DES MOINES — State Department of Human Services officials announced Friday they have signed contracts with four winning bidders that will implement Gov. Terry Branstad’s plan to shift Iowa’s $4.2 billion Medicaid program to a privately run managed care system effective Jan. 1.
State contracts for the new, Medical Modernization care coordination effort have been signed with managed care organizations Amerigroup Iowa, Inc.; AmeriHealth Caritas Iowa, Inc.; UnitedHealthcare Plan of the River Valley, Inc.; and WellCare of Iowa, Inc., according to DHS officials.
“Together with these four partners, we are modernizing the Medicaid program in a way that focuses on patients’ individuals needs and on providing a higher quality of care,” Iowa Medicaid Director Mikki Stier said in a news release announcing the new contracts slated to begin Jan. 1.
According to Stier, the new approach establishing a statewide managed care delivery system for the majority of Iowa’s nearly 600,000 Medicaid enrollees is aimed at improving quality and access, promoting outcomes and accountability and creating a more predictable and sustainable Medicaid budget.
“With the help of these experienced partners, Medicaid members will receive better coordinated care so that they get the services they need to become healthier. An overall healthier Medicaid population will drive down program costs,” Stier said in a statement. “This is good for Medicaid members and for Iowa’s taxpayers who support this critical program.”
Branstad administration officials say they expect the managed care approach will provide quality services while saving a projected $51.3 million in the first six months — an estimate that has been called into question by critics. The privatization is needed to create a more predictable and sustainable Medicaid budget for a program that has grown 73 percent since 2003 to more than $4.2 billion in the last fiscal year, including $1.39 billion in state general fund taxpayer dollars, administration officials say.
Under the new IA Health Link program, DHS officials said Friday, savings come from improving Medicaid members’ health so there are fewer emergency room visits, hospitalizations and surgeries, and from eliminating unnecessary or duplicative services. Also, the managed care organizations will be able to offer preventive services above and beyond what the traditional Medicaid program has been able to offer, DHS officials said.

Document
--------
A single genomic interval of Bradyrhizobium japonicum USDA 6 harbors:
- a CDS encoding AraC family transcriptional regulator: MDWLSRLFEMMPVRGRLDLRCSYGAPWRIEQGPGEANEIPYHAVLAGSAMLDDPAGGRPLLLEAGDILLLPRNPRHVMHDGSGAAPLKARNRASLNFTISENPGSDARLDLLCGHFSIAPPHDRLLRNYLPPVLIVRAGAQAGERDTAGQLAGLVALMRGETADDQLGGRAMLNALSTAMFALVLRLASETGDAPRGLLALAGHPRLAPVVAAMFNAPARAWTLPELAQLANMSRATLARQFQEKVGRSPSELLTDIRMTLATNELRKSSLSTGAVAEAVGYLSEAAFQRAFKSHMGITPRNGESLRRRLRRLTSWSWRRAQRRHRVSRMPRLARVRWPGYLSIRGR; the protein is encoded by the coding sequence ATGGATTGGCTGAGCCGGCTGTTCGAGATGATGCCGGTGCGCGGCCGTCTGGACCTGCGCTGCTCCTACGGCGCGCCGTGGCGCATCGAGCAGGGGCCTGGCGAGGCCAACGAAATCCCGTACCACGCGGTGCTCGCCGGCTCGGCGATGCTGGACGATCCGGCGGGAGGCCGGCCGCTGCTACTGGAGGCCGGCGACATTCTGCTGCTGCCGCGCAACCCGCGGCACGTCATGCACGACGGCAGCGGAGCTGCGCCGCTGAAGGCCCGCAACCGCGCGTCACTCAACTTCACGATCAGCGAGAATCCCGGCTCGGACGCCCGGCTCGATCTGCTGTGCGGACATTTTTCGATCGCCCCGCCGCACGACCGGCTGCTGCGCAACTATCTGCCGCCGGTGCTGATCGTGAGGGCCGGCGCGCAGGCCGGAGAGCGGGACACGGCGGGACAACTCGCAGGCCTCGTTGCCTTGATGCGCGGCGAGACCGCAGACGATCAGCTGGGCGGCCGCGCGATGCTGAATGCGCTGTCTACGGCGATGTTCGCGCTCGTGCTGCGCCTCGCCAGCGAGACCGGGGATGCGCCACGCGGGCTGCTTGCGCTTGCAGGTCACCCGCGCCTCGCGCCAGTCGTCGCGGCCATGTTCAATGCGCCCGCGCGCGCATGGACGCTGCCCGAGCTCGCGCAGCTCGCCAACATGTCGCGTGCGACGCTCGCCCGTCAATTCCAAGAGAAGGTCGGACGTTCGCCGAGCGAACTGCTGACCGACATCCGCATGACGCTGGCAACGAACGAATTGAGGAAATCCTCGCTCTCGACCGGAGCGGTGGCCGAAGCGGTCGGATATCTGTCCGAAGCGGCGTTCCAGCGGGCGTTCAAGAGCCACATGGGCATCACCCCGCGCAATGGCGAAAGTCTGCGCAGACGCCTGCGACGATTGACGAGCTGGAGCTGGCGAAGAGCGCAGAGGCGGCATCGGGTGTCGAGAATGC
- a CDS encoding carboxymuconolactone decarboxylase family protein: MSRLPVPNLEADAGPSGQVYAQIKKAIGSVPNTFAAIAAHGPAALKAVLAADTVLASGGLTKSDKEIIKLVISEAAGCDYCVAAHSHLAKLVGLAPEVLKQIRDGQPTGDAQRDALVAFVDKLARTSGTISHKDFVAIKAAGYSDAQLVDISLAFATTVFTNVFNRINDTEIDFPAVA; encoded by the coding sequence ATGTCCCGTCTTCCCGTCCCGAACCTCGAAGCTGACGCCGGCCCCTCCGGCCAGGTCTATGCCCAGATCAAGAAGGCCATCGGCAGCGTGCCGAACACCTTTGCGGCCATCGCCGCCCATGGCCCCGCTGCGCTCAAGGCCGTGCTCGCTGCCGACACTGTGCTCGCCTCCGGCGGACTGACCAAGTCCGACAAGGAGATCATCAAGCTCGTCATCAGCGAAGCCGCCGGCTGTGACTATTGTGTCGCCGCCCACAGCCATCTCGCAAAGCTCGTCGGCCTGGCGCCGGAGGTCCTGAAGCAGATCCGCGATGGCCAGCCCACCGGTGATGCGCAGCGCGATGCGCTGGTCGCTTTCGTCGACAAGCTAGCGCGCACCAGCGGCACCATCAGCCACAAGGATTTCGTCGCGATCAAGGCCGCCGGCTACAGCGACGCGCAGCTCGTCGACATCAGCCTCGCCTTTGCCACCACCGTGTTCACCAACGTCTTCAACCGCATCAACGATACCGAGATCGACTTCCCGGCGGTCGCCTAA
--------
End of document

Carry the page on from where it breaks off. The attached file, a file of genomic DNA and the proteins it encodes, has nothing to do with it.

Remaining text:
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Three private companies — Aetna Better Health, Iowa Total Care and Meridian Health Care Plan of Iowa — have challenged the bidding process that led to the selection of the four managed care organizations that were awarded contracts on Friday. One of the companies unsuccessfully sought a district court injunction to bar the contract-signings from proceeding until questions about the bidding process are resolved.
The losing bidders have appealed their requests for reconsiderations that were turned down by the head of the state’s Department of Human Services last month, contending the DHS process was “fundamentally flawed” on a variety of grounds ranging from evaluator bias to scoring methodology deficiencies, process flaws and potential conflict of interests. In appeals filed with the agency.
Attorneys representing the three challengers want the department ordered to re-evaluate the bids using an independent, disinterested arbiter.
DHS officials defend their process, noting they have held nearly 90 public and stakeholder meetings since announcing the modernization initiative and have scheduled additional meetings to explain the transition that will take place by the Jan. 1 implementation date.
“We want Iowans to understand this care coordination effort and Medicaid members to know that they have a choice in which MCO manages their care,” said Stier. “This is how modern health plans work and how nearly 40 other states are managing all or part of their Medicaid programs. Iowa is moving beyond the status quo to a system that allows for more choice and accountability.”